AWS gave Parler a chance, won't say if it talked to NSO before axing spyware biz's backend systems

How do you feel about your cloud now?


Opinion Amnesty International's allegations this week that NSO Group's spyware products have been widely abused have rightly sparked a debate about the ethics of digital surveillance.

Amazon Web Services' contribution to that debate, to date, is the following brief statement: "When we learned of this activity, we acted quickly to shut down the relevant infrastructure and accounts."

Indeed, AWS on Monday axed the backend systems of NSO that were hosted in its cloud. The plug was pulled in time for Tuesday's revelation from Amnesty that "the phone numbers for 14 heads of state, including French President Emmanuel Macron, Pakistan’s Imran Khan and South Africa’s Cyril Ramaphosa, as well as hundreds of government officials, were selected as people of interest by clients" of NSO Group.

Amazon's swift action against NSO contrasts starkly with its handling of Parler, a social network favored by far-right netizens.

As The Register reported in January 2021, and AWS stated in a court filing, Parler and AWS had quite a back and forth over how the app was being used to spread violent and hateful content in the context of the failed insurrection at the US Capitol.

AWS eventually concluded that Parler could not meet Amazon's terms of service, which required the timely removal of prohibited content, and booted the company from its cloud. In short, AWS felt Parler was incapable of effectively moderating its users and removing posts identified as harmful, and so switched off the lights.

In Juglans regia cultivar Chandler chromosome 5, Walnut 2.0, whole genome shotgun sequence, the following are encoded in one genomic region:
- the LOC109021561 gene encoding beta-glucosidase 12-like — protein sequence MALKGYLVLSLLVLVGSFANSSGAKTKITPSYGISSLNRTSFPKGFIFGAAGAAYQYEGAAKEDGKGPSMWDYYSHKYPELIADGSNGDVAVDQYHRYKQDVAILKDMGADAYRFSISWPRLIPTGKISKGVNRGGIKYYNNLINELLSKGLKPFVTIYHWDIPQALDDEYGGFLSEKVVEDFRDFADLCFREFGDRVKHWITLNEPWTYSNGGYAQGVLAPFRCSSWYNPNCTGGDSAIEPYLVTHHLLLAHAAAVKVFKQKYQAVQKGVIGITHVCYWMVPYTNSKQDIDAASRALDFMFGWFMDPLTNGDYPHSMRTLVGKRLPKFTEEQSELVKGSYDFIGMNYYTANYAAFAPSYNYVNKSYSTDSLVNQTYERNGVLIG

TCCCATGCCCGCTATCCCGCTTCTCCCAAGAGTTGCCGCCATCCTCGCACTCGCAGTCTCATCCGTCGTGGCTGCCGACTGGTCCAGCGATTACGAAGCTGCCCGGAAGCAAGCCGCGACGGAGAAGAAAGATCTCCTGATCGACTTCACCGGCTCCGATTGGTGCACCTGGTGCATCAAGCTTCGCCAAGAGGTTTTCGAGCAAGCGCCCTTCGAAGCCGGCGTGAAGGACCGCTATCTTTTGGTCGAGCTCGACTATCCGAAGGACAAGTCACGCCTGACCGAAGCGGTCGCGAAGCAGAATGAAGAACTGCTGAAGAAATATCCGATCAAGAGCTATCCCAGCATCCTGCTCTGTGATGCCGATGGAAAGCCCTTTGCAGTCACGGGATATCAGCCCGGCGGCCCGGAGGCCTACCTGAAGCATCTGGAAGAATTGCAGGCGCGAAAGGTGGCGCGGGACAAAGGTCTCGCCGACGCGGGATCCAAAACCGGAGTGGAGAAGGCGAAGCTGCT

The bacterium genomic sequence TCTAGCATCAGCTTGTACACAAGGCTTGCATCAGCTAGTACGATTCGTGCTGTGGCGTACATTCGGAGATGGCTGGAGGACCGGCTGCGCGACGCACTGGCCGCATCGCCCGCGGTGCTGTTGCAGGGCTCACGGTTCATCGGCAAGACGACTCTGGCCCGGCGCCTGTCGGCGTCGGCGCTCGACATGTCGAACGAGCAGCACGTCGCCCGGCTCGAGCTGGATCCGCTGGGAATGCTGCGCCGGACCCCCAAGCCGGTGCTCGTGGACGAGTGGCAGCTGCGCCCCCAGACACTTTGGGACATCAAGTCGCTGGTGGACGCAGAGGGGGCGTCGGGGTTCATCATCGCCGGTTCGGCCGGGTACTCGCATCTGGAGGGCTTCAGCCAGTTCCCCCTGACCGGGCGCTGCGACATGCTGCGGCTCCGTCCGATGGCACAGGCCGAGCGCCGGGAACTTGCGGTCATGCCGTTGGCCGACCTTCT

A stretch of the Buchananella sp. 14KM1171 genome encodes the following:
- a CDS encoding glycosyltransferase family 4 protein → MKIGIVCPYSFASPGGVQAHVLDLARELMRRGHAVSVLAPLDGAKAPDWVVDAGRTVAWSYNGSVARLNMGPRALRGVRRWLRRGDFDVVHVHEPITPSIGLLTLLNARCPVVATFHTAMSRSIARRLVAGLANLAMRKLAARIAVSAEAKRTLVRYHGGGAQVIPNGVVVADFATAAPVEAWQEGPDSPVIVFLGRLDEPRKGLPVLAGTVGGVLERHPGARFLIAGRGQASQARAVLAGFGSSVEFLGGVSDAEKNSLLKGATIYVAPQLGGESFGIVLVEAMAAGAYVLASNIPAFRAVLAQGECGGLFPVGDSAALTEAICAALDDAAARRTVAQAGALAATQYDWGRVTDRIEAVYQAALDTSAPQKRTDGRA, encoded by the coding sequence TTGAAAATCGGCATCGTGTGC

I asked AWS if it had engaged in any dialog with the NSO Group before shutting down "the relevant infrastructure and accounts."

The web titan declined to comment.

Interestingly, AWS also suggested to journalists that they consider the wider issue of spyware ethics rather than focusing on its role in the affair.

That's a reasonable position. The issue is not that cloud resources can be used for evil – any computer can be misused. That some AWS customers wind up using its computers to get up to no good is pretty much expected given Amazon's scale.

But the difference in the company's responses to Parler and NSO group is, at the very least, concerning.

The overwhelming majority of Reg readers will likely never push the boundaries of AWS's terms and conditions. But AWS's recent comments show that if you do, its response could be inconsistent. Depending on who you are, the plug could be pulled immediately, or after some attempt at dialog.

Is that good enough for mission-critical operations? Only you, dear readers, can decide.

For what it's worth, The Register understands that two of the other clouds named by Amnesty as providers of NSO infrastructure – Linode and Digital Ocean – have not stopped working with NSO Group. We're awaiting comment from OVH, another NSO cloud provider named by Amnesty. ®

PS: If you're worried your devices may have been targeted by or infected with NSO's Pegasus spyware, Amnesty has non-trivial technical details on detecting a compromise here.

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